Next, we declare the resource handling function for /. The framework expects the resource handler to be named as a concatenation of the HTTP method used to access the resource and the resource itself — hence getHomeR is the resource for handling GET requests of the HomeR resource, which we bound to the path /. It’s of type Handler RepHTML, indicating that it returns HTML. Ours uses the whamlet quasiquoter to take an HTML-based DSL and return actual well-formed HTML to the client. As I’ll get into in a later post, you can evaluate Haskell and do other nifty stuff in the context of the various DSLs for content here — it’s pretty cool. Yesod refers to these bits of HTML as widgets, and they can be put in different files so you can have a web page built up of small, reusable widget components, each written in a DSL for HTML called Hamlet.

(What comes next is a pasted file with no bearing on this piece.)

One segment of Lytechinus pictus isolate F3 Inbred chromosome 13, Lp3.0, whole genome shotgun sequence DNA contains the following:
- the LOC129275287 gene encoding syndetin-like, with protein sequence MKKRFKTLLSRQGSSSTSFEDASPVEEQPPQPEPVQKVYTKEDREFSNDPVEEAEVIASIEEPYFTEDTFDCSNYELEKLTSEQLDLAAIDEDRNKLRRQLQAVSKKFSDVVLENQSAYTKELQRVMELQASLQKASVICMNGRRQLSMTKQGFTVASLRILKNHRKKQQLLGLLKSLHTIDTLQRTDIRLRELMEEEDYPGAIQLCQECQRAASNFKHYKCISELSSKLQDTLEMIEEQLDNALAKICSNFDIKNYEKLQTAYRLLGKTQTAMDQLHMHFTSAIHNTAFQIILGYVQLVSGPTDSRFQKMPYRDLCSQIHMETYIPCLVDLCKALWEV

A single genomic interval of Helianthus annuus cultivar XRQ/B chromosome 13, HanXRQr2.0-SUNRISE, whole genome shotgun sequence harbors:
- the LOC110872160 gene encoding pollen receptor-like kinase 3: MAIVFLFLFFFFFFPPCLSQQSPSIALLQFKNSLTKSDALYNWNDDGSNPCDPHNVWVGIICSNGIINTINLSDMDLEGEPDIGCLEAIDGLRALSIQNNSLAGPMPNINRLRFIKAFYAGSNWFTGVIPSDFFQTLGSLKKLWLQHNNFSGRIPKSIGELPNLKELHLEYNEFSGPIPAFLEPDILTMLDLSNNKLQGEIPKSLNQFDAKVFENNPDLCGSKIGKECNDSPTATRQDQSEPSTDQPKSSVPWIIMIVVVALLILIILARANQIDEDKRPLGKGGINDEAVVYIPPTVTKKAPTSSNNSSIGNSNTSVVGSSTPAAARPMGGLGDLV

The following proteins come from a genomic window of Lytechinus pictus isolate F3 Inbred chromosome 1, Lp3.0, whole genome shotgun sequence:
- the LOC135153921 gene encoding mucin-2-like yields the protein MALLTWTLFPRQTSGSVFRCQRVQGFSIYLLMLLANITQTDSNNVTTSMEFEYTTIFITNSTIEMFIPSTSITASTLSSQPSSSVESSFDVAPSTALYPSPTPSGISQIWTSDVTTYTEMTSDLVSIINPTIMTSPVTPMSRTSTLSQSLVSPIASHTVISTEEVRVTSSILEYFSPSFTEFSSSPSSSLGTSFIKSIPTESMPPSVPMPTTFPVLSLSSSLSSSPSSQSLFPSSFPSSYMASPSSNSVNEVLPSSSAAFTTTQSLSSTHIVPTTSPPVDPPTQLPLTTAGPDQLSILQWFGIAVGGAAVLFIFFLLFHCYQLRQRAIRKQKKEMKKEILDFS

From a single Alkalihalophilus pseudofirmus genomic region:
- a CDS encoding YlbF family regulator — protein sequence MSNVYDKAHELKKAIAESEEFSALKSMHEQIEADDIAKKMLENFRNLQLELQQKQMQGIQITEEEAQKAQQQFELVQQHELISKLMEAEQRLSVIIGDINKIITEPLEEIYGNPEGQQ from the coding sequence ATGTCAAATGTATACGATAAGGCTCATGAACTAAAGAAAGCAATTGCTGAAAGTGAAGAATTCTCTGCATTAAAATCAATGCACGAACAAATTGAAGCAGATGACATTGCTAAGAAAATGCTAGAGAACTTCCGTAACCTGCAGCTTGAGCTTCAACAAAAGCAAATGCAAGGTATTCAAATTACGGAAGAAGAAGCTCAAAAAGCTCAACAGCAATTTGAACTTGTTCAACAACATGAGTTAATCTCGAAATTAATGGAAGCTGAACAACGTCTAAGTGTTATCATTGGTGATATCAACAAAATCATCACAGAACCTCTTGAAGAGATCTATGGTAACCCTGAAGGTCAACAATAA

Our handler just returns Hello World!.

Next up, we have our main function, invoked when the application starts. main uses a built-in web server, Warp, running in this case on port 3000, wired to the HelloWorld class.

We can run all of this using runhaskell helloworld.hs on our local development box, and we’re rewarded with a running Web application on port 3000 — to hit it, start the application in a terminal window, and then go to http://localhost:3000 in a browser window. You can see what HTML the framework produced by choosing “View source”, too.

Apparently, you don’t have to deploy with Warp, although some people do. You can also tether this to a CGI, or even deploy it in a stand-alone WebKit application! This last idea really interests me — you could build a pretty complicated application using Yesod and WebKit, and package it up as a stand-alone binary, I guess. You’d be limited, of course, to what WebKit could present, but with what JavaScript and HTML5 can do together, that’s an interesting way to slap a nice UI on a larger Haskell project, especially if it’s backed by a SQLite database for data storage. I’m going to have to think some more about that.